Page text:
The Netflix Report

Movie reviews from my Netflix queue. Highly personal and opinionated!

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Monday, April 17, 2006

The Corporation

View this as a companion piece to "Enron: The Smartest Guys In The Room." It is a sprawling 2 hour 25 minute documentary exploring the history, legal status, and behavior patterns of corporations. Although the documentary mentions international corporations such as Royal Dutch Shell, all legal discussions are purely American.

The film starts badly, and for the first 10 minutes I thought I was going to have to turn it off. Lots of quick cut flashes of corporate logos and a breathy female narrator spouting hyperbole. But then the film settled down and I was pleasantly surprised to find good history and overview of the growth of corporations, their legal privileges, and some good analysis and thought pieces.

The movie uses lots of talking head interviews with people such as Noam Chomsky, Milton Friedman, and Michael Moore – as well as a few CEOs of major corporate entities. It does occasionally fall back on cheap stock photography to illustrate over-simplified points, but then makes up for it with stunning recaps of major news events around the world involving corporations.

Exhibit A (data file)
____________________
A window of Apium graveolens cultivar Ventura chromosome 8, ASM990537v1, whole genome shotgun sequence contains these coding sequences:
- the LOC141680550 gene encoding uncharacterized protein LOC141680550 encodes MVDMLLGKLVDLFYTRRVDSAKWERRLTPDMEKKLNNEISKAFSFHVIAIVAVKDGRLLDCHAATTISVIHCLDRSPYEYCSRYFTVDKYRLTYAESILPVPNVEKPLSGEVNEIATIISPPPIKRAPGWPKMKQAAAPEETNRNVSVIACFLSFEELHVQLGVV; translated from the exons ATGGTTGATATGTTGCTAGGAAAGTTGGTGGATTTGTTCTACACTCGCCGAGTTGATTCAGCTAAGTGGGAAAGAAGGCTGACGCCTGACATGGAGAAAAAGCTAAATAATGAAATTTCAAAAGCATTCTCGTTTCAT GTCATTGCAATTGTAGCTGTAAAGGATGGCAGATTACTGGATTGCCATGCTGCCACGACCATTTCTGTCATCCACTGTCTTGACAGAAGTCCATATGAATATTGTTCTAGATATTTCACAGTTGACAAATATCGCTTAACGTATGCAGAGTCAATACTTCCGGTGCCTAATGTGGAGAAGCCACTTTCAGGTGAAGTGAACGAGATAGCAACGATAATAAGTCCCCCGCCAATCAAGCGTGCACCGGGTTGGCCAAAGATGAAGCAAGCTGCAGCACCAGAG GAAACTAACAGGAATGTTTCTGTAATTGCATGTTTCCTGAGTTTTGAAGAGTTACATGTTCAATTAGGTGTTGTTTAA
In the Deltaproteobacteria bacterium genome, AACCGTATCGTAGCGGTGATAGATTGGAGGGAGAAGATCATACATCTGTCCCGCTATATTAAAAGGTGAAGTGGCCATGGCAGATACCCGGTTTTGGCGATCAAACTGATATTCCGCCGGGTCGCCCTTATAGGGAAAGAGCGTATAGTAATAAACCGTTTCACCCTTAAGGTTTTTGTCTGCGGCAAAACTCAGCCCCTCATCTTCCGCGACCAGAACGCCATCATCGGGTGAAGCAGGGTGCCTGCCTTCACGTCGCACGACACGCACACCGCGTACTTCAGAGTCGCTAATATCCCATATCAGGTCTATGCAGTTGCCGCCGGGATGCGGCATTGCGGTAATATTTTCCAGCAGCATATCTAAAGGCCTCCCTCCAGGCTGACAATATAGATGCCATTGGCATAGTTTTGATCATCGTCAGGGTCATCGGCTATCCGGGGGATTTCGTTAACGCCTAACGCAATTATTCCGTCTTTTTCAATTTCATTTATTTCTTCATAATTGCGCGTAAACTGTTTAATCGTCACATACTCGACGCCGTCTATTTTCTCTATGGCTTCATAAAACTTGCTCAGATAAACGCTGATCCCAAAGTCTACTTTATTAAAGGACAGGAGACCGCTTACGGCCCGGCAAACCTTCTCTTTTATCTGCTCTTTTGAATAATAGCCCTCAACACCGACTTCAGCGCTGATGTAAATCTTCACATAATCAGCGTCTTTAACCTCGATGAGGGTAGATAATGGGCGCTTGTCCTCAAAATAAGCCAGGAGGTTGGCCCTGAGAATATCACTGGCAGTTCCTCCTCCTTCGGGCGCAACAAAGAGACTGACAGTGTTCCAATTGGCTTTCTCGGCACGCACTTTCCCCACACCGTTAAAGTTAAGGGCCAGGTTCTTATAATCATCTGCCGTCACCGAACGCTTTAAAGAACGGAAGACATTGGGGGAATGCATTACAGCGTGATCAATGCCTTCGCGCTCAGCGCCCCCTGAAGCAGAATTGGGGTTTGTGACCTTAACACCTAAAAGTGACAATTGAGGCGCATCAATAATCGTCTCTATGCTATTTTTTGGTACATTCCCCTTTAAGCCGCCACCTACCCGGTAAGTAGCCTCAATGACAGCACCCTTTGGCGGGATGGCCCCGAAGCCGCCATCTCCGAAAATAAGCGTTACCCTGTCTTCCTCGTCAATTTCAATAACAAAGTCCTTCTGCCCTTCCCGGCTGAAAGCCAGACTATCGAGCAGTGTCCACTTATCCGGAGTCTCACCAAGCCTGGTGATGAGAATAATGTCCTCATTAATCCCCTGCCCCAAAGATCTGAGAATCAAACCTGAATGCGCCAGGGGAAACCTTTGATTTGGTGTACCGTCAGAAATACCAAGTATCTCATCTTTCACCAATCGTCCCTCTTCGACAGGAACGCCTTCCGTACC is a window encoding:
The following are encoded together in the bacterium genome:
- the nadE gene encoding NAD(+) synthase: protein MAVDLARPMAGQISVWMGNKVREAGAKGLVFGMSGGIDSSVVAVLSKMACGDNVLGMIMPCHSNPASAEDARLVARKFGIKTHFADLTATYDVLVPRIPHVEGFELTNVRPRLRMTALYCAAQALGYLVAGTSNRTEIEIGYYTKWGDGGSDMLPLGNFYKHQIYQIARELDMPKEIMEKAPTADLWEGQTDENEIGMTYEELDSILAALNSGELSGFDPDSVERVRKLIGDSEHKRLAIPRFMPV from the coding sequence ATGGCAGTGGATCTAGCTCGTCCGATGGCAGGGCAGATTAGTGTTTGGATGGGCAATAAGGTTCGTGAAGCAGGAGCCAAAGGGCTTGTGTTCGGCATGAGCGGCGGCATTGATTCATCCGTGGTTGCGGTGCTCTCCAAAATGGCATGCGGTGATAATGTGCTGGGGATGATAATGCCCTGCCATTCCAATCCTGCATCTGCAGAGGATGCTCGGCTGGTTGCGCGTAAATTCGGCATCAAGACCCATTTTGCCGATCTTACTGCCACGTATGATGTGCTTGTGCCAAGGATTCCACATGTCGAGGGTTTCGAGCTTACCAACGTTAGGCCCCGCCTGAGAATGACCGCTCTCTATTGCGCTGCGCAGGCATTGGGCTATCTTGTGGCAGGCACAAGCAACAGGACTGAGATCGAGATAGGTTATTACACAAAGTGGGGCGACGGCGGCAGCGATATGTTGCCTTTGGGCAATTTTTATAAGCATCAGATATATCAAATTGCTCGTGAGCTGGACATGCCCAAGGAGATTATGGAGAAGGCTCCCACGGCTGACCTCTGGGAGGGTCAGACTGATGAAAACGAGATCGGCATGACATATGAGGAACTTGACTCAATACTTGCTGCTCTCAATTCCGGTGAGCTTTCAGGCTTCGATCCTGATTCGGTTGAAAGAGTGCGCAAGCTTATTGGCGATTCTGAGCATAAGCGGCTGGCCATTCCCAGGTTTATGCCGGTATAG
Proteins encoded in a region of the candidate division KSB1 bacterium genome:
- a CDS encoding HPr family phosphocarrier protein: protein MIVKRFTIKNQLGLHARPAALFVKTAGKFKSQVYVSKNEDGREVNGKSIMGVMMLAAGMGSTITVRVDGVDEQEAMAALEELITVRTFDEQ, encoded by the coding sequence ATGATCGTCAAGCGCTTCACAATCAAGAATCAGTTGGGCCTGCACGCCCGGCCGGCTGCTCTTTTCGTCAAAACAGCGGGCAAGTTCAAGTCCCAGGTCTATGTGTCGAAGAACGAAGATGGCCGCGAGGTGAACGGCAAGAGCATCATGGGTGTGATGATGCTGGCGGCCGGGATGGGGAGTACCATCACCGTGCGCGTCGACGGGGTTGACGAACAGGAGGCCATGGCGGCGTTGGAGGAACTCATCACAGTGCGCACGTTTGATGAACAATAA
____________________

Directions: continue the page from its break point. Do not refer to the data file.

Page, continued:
The film has a decidedly anti-corporate bias, but does at least attempt to acknowledge the opposite viewpoint and point out some good from the system. If nothing else, this will get you talking. Recommended as a primer on a complex and pervasive subject. Or you can watch the short form by simply cueing up one of my favorite classic film scenes - Ned Beatty in "Network" explaining things to Howard Beale:

"There is no America. There is no democracy. There is only IBM and ITT and AT&T and DuPont, Dow, Union Carbide, and Exxon. Those are the nations of the world today. [...]
We no longer live in a world of nations and ideologies, Mr. Beale. The world is a college of corporations, inexorably determined by the immutable bylaws of business. The world is a business, Mr. Beale. It has been since man crawled out of the slime. And our children will live, Mr. Beale, to see that perfect world in which there's no war or famine, oppression or brutality -- one vast and ecumenical holding company, for whom all men will work to serve a common profit, in which all men will hold a share of stock, all necessities provided, all anxieties tranquilized, all boredom amused."

God, I love that film, that speech, and that performance!!!

Parents note: No cautions for this movie. The subject matter is not interesting to children.

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